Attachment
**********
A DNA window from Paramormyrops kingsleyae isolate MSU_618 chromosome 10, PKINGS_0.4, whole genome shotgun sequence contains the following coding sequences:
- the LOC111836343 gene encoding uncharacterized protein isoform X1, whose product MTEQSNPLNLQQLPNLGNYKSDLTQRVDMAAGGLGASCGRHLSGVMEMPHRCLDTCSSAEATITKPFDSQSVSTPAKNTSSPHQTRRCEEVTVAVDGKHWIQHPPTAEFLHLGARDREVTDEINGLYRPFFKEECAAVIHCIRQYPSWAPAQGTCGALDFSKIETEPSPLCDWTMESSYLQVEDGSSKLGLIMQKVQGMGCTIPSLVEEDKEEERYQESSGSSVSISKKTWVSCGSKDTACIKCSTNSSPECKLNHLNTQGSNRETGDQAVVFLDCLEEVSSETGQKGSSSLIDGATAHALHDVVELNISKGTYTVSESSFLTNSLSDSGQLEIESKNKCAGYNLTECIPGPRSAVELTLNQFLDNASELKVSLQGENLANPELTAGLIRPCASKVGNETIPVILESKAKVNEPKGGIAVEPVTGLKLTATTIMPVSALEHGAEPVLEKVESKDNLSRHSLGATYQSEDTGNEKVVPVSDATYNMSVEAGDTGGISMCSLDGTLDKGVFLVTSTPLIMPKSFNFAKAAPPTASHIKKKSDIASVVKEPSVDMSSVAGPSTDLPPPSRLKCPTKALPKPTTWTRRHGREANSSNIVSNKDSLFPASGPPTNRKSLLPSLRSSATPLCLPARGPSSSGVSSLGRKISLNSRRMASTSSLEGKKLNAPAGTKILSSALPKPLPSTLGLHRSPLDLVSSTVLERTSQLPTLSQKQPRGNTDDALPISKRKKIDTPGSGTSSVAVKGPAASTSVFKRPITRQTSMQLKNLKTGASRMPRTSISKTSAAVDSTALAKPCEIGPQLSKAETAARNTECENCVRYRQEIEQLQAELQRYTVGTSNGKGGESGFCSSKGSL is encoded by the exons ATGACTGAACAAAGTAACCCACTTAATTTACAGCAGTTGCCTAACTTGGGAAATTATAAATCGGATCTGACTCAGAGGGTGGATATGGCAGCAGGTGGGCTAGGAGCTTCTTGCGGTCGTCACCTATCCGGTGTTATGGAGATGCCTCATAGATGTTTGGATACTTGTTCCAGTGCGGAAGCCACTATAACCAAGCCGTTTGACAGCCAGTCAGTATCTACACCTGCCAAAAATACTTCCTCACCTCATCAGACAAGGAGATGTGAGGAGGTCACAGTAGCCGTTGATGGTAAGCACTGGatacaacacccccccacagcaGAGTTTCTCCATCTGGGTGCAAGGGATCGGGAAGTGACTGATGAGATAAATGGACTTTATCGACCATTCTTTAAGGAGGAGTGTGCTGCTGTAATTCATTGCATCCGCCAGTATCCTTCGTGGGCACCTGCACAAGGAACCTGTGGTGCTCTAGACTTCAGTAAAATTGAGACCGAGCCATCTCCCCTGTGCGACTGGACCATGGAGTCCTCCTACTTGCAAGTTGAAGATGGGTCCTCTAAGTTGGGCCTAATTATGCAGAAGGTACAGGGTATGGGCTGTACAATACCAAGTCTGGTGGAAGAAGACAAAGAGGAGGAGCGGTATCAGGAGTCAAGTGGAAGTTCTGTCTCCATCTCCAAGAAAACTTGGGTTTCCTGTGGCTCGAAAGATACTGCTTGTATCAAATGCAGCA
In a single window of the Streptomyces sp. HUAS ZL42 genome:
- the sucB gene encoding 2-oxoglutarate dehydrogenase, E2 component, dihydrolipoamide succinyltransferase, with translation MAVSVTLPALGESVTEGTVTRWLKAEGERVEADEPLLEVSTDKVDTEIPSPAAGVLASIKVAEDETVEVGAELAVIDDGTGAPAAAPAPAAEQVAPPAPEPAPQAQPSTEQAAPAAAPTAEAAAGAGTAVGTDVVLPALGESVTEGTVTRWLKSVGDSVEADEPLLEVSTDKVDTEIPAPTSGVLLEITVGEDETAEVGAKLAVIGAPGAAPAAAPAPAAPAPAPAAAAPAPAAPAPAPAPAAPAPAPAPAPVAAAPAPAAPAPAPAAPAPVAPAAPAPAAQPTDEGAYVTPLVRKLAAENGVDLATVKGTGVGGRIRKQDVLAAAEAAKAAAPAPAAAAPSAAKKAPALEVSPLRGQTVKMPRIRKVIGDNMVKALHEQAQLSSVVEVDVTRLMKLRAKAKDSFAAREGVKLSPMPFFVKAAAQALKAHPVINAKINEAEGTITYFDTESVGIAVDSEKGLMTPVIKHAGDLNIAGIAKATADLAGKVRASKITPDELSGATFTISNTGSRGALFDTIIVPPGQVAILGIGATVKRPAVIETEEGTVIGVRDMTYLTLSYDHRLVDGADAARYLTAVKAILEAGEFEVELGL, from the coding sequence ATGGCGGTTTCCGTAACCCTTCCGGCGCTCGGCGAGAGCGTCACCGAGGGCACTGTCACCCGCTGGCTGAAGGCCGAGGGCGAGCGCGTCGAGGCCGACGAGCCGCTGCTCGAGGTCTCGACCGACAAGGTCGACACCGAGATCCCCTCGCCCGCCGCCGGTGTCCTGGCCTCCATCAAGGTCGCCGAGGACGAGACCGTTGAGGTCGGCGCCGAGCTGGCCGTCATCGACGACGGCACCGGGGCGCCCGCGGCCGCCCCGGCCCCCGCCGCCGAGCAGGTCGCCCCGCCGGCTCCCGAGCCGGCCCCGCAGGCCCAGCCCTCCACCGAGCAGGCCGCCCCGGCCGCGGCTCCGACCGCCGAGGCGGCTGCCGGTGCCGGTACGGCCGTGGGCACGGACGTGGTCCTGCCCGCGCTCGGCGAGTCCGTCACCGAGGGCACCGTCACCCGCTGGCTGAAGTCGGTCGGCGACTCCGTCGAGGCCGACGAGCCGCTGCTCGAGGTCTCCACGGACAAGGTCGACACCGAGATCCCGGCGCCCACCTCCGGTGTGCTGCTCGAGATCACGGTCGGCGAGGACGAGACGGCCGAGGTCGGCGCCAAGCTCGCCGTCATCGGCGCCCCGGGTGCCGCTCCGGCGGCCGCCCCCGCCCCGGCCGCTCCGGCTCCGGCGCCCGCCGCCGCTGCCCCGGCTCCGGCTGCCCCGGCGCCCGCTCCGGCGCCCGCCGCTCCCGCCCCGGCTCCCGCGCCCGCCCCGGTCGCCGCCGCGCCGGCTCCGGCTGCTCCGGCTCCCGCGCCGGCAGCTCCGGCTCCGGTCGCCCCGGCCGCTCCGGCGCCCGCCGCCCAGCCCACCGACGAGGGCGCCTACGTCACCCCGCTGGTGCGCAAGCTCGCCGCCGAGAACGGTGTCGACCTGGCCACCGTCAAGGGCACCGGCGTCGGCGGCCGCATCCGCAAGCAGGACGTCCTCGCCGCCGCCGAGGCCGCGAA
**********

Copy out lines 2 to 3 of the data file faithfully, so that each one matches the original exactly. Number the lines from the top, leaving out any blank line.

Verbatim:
- the LOC111836343 gene encoding uncharacterized protein isoform X1, whose product MTEQSNPLNLQQLPNLGNYKSDLTQRVDMAAGGLGASCGRHLSGVMEMPHRCLDTCSSAEATITKPFDSQSVSTPAKNTSSPHQTRRCEEVTVAVDGKHWIQHPPTAEFLHLGARDREVTDEINGLYRPFFKEECAAVIHCIRQYPSWAPAQGTCGALDFSKIETEPSPLCDWTMESSYLQVEDGSSKLGLIMQKVQGMGCTIPSLVEEDKEEERYQESSGSSVSISKKTWVSCGSKDTACIKCSTNSSPECKLNHLNTQGSNRETGDQAVVFLDCLEEVSSETGQKGSSSLIDGATAHALHDVVELNISKGTYTVSESSFLTNSLSDSGQLEIESKNKCAGYNLTECIPGPRSAVELTLNQFLDNASELKVSLQGENLANPELTAGLIRPCASKVGNETIPVILESKAKVNEPKGGIAVEPVTGLKLTATTIMPVSALEHGAEPVLEKVESKDNLSRHSLGATYQSEDTGNEKVVPVSDATYNMSVEAGDTGGISMCSLDGTLDKGVFLVTSTPLIMPKSFNFAKAAPPTASHIKKKSDIASVVKEPSVDMSSVAGPSTDLPPPSRLKCPTKALPKPTTWTRRHGREANSSNIVSNKDSLFPASGPPTNRKSLLPSLRSSATPLCLPARGPSSSGVSSLGRKISLNSRRMASTSSLEGKKLNAPAGTKILSSALPKPLPSTLGLHRSPLDLVSSTVLERTSQLPTLSQKQPRGNTDDALPISKRKKIDTPGSGTSSVAVKGPAASTSVFKRPITRQTSMQLKNLKTGASRMPRTSISKTSAAVDSTALAKPCEIGPQLSKAETAARNTECENCVRYRQEIEQLQAELQRYTVGTSNGKGGESGFCSSKGSL is encoded by the exons ATGACTGAACAAAGTAACCCACTTAATTTACAGCAGTTGCCTAACTTGGGAAATTATAAATCGGATCTGACTCAGAGGGTGGATATGGCAGCAGGTGGGCTAGGAGCTTCTTGCGGTCGTCACCTATCCGGTGTTATGGAGATGCCTCATAGATGTTTGGATACTTGTTCCAGTGCGGAAGCCACTATAACCAAGCCGTTTGACAGCCAGTCAGTATCTACACCTGCCAAAAATACTTCCTCACCTCATCAGACAAGGAGATGTGAGGAGGTCACAGTAGCCGTTGATGGTAAGCACTGGatacaacacccccccacagcaGAGTTTCTCCATCTGGGTGCAAGGGATCGGGAAGTGACTGATGAGATAAATGGACTTTATCGACCATTCTTTAAGGAGGAGTGTGCTGCTGTAATTCATTGCATCCGCCAGTATCCTTCGTGGGCACCTGCACAAGGAACCTGTGGTGCTCTAGACTTCAGTAAAATTGAGACCGAGCCATCTCCCCTGTGCGACTGGACCATGGAGTCCTCCTACTTGCAAGTTGAAGATGGGTCCTCTAAGTTGGGCCTAATTATGCAGAAGGTACAGGGTATGGGCTGTACAATACCAAGTCTGGTGGAAGAAGACAAAGAGGAGGAGCGGTATCAGGAGTCAAGTGGAAGTTCTGTCTCCATCTCCAAGAAAACTTGGGTTTCCTGTGGCTCGAAAGATACTGCTTGTATCAAATGCAGCA
In a single window of the Streptomyces sp. HUAS ZL42 genome: